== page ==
The truth began to be revealed on October 8, 2019, when James River announced the early termination of all policies issued to Uber, effective December 31, 2019, but that it would continue to provide coverage for future claims during the period in which those policies were in effect (known as “runoff”). James River stated that “[the Uber] account ha[d] not met our expectations for profitability.” The Company also announced an adverse development charge to its reserves of between $55 million and $60 million, primarily related to Uber policies for the 2016 and 2017 underwriting years. These disclosures caused the price of James River common stock to decline by $11.06 per share, or nearly 23%, to close at $37.88 per share on October 9, 2019.

Despite these disclosures and the runoff coverage commitment, Defendants continued to misrepresent the full scope, severity, and consequences of James River’s inadequate reserves related to its Uber policies. Specifically, Defendants assured investors that the Company was “careful” when setting reserves. Moreover, Defendants told investors that the Company had been “[f]reed from the burden” of the Uber account and the runoff of that account was “going well,” with claims being resolved “at a rapid pace for amounts that are consistent with [the Company’s] held reserves.” These misrepresentations and omissions caused the Company’s stock to continue trading at artificially inflated prices.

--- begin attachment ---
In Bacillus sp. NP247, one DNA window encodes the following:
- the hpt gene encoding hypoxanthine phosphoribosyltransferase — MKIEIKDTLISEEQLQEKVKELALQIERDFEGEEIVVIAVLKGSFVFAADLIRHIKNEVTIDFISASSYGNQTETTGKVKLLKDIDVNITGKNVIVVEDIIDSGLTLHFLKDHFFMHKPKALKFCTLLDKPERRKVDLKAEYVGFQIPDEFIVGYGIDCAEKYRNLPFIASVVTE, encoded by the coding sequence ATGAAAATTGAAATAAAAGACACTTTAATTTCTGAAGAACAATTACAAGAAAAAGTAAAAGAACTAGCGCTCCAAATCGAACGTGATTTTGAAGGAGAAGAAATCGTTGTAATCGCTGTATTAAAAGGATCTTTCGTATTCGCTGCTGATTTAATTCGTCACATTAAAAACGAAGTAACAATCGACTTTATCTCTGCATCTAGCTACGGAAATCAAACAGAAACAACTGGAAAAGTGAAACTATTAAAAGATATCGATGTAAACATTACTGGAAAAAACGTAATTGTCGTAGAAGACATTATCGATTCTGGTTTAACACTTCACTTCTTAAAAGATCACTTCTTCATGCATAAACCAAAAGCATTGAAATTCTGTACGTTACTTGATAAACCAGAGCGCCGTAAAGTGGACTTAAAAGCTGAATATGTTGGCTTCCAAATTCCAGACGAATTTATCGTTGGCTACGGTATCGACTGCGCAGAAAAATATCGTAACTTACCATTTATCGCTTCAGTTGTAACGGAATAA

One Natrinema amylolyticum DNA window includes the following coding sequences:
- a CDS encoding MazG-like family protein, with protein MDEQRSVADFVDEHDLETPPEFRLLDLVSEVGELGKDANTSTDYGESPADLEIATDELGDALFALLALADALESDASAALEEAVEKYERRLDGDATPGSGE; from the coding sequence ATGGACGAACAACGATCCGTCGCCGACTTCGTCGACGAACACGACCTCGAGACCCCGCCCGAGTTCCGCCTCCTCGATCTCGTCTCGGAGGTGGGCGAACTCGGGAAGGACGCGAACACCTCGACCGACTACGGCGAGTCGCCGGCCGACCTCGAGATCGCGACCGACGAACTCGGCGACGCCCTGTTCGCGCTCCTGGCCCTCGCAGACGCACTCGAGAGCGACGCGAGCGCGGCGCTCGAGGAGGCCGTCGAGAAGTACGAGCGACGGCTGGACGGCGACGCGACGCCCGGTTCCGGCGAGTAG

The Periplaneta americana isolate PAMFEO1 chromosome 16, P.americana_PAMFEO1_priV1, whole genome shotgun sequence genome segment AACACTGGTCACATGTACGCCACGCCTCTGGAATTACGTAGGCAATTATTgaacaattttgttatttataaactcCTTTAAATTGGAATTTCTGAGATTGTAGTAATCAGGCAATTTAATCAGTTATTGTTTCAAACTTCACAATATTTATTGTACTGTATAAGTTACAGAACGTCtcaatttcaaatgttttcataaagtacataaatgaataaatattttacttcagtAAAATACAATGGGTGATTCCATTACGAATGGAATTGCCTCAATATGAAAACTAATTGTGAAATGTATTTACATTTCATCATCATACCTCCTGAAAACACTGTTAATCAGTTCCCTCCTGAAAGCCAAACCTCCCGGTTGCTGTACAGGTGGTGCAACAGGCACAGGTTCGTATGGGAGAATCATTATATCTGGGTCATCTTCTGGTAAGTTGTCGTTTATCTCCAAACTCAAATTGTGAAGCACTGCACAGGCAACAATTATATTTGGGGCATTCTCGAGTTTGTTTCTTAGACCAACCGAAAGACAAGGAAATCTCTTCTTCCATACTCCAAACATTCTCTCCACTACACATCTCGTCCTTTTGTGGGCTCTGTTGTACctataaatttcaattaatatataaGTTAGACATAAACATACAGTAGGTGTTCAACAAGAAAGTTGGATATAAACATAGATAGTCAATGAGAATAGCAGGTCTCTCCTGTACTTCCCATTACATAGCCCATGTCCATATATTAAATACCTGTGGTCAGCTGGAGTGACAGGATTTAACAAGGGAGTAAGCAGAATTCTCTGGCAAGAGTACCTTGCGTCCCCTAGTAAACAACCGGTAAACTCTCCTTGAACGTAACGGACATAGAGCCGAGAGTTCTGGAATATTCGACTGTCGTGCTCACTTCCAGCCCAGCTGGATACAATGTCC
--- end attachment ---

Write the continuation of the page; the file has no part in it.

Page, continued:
The truth was revealed on May 5, 2021, when James River disclosed an additional $170 million reserve charge in its commercial auto division related to policies for the cancelled Uber account that had been in runoff since 2019. In addition, as a result of a re-assessment of expected payouts on claims related to the Uber account, the Company also disclosed that it had “meaningfully changed” the methodology used to establish its reserves because “using only our own loss experience in our paid and incurred reserve projections, rather than the array of inputs that we had used in prior quarters,” would yield “a better and more conservative estimate of ultimate losses on this account.” Further, as a direct result of the losses attributable to the Uber account, James River announced that it had priced an underwritten secondary public offering of approximately $175 million of its common shares at $31 per share—representing a 33% discount to the Company’s closing stock price on May 5, 2021—which, according to Bloomberg, was priced at “the sector’s steepest discount ever.” As a result of these disclosures, James River’s stock price declined $12.27 per share, or over 26%, to close at $34.23 per share on May 6, 2021.

James River’s material misrepresentations and omissions, and the revelations thereof, have caused the Class to incur substantial damages.

On September 7, 2021, the City of Miami General Employees’ and Sanitation Employees’ Retirement Trust filed a motion for appointment as Co-Lead Plaintiff and to have BLB&G appointed Co-Lead Counsel for the Class. That motion is pending.